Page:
HONG KONG – Hong Kong reported seven imported COVID-19 cases on Tuesday, pushing the city’s tally to 11,965, as it imposed a ban on Qatar Airways passenger flights from Doha.
The seven new patients included two men, aged 27 and 52, who flew in from the United States; a 33-year-old man from Japan; a 39-year-old man from France; a 58-year-old man from Iran; and two girls, aged 12 and 16, from Bangladesh, according to a statement issued by the Centre for Health Protection.
It added that Qatar Airways passenger flights from Doha are banned from landing in the city from Tuesday until Aug 2, after four passengers on the carrier’s flight QR818 on Sunday tested positive for COVID-19.
Qatar Airways passenger flights from Doha are banned from landing in the city from Tuesday until Aug 2, after four passengers on the carrier’s flight QR818 on Sunday tested positive for COVID-19
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The CHP also said that an overnight targeted testing operation in Sheung Wan that ended on Tuesday morning found no infections among 185 people who were tested for the virus. The government had cordoned off Centre Point, 72 Staunton Street, Sheung Wan on Monday night after a resident was infected with the L452R mutant strain.
The 27-year-old man was believed to have been infected in the US after he flew there on July 4. He came back to Hong Kong on Sunday, the CHP added.
There were total of 25 confirmed COVID-19 patients being treated as Tuesday in nine public hospitals and the North Lantau Hospital Hong Kong Infection Control Centre, including one patient in serious condition, the Hospital Authority said.
Meanwhile, the Hong Kong government said it might prosecute a man who received two COVID-19 vaccine shots in the city after having been fully vaccinated abroad, describing the man's action as “extremely selfish and irresponsible”.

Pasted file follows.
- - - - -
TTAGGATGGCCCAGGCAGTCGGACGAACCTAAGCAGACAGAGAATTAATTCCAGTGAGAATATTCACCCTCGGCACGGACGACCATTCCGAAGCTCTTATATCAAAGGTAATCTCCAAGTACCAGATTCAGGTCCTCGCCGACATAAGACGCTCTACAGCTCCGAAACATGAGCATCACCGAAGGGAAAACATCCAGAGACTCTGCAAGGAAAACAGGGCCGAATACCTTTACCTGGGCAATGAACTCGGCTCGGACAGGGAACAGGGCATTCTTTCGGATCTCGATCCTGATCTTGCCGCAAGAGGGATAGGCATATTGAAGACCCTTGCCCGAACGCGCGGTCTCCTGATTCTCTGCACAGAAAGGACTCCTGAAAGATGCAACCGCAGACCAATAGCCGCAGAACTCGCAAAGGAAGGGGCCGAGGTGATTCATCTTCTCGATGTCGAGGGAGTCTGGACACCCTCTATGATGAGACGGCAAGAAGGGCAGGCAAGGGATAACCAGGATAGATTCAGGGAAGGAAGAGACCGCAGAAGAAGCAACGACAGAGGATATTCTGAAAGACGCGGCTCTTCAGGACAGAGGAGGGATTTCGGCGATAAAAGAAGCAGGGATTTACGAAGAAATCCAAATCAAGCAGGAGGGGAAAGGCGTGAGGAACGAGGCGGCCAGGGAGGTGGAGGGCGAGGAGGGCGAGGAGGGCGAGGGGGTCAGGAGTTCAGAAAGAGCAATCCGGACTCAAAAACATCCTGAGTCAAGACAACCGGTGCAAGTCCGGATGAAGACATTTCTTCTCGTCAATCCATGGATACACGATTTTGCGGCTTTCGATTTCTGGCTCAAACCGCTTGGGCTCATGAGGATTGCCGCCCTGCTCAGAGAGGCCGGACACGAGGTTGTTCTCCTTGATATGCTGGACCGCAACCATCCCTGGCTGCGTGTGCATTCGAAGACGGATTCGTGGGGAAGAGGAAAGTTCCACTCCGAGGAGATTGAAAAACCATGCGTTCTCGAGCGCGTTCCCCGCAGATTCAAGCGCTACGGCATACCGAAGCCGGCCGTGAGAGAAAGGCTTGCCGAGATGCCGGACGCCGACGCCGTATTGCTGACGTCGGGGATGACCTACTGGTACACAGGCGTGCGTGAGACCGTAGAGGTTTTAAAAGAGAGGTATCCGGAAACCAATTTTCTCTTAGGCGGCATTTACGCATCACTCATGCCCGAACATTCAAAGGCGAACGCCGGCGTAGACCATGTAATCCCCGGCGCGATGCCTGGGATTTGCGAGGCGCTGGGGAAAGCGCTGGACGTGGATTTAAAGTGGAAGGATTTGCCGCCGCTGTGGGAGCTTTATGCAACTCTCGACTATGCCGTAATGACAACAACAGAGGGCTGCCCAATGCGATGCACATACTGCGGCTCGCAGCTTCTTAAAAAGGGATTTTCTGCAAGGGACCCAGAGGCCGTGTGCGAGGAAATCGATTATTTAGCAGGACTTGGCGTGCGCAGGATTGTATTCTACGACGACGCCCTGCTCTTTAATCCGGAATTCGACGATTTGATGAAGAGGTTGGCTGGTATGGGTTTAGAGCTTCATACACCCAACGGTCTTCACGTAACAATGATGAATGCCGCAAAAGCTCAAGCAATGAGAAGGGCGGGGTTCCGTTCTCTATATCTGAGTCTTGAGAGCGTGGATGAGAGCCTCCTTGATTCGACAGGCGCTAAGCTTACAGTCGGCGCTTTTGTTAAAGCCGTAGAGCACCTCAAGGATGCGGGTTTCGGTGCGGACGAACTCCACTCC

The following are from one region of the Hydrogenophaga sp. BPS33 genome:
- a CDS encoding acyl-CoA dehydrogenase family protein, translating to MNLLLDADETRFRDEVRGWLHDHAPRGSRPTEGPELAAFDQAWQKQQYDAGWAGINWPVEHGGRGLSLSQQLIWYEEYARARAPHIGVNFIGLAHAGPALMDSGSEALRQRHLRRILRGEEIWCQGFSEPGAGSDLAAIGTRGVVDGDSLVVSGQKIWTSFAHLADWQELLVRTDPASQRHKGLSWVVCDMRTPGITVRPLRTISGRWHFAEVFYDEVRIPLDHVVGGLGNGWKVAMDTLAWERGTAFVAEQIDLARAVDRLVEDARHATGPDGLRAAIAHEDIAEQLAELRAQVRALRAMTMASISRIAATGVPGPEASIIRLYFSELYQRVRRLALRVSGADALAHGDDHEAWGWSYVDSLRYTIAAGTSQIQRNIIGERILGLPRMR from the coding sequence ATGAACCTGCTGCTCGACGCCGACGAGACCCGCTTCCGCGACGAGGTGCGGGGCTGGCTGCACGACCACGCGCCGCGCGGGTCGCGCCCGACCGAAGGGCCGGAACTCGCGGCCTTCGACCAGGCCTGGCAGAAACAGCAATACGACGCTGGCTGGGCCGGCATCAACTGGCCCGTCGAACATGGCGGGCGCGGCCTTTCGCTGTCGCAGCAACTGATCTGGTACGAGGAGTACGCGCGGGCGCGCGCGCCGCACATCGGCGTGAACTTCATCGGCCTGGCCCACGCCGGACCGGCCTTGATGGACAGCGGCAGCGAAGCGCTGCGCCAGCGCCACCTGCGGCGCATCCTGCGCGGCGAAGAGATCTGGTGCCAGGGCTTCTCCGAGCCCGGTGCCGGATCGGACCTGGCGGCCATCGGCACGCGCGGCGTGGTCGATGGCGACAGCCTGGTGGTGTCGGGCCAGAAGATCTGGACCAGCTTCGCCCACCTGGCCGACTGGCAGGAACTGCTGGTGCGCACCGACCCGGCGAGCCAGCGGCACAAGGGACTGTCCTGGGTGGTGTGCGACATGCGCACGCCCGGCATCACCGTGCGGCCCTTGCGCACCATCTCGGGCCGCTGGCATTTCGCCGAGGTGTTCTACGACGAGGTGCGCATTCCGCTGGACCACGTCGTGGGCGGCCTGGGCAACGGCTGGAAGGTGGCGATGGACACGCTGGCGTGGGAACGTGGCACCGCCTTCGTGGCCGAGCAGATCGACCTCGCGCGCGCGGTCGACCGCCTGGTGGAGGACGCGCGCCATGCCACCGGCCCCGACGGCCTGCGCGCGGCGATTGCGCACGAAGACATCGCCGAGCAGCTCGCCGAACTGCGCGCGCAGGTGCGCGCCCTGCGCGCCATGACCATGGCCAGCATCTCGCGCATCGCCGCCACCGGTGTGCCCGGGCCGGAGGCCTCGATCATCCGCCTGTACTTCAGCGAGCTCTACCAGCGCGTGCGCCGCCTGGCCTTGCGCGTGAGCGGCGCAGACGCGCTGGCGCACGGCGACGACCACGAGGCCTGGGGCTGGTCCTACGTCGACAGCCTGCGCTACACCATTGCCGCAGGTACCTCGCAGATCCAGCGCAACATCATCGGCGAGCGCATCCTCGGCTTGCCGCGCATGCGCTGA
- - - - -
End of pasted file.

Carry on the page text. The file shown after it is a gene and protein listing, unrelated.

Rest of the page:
The response came after local media reported that the 30-year-old Singaporean, who received two Moderna shots in the city-state in April and May, got two BioNTech jabs in Hong Kong last month in order to obtain a vaccination record to facilitate his visits to local bars.
The man intentionally concealed from healthcare workers at the local vaccination center the fact that he had been fully inoculated, the government said, citing media reports.
“The act of the person concerned not only potentially poses risks to his own health but also at the same time implicates the healthcare worker administering vaccination to him, a government spokesman said in a statement issued late Monday, adding that his act “seriously wastes precious vaccine resources.”
The government said it would investigate the incident and consider taking legal action because what the man did may involve "misrepresentation and gaining of benefits through deception", which constitutes a criminal offense.
“We also do not rule out the possibility of not providing the relevant person with the vaccination record proof of the vaccines received in Hong Kong,” the spokesman added.
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The Hong Kong government said it has no way to accurately grasp the vaccination records issued outside Hong Kong, appealing to vaccine takers to provide truthful statements regarding their health.
As of Monday, more than 2.85 million people in Hong Kong have received at least the first vaccine dose, accounting for 41.9 percent of people aged 12 or above. Among them, nearly 2.04 million have been fully vaccinated since the program started in late February.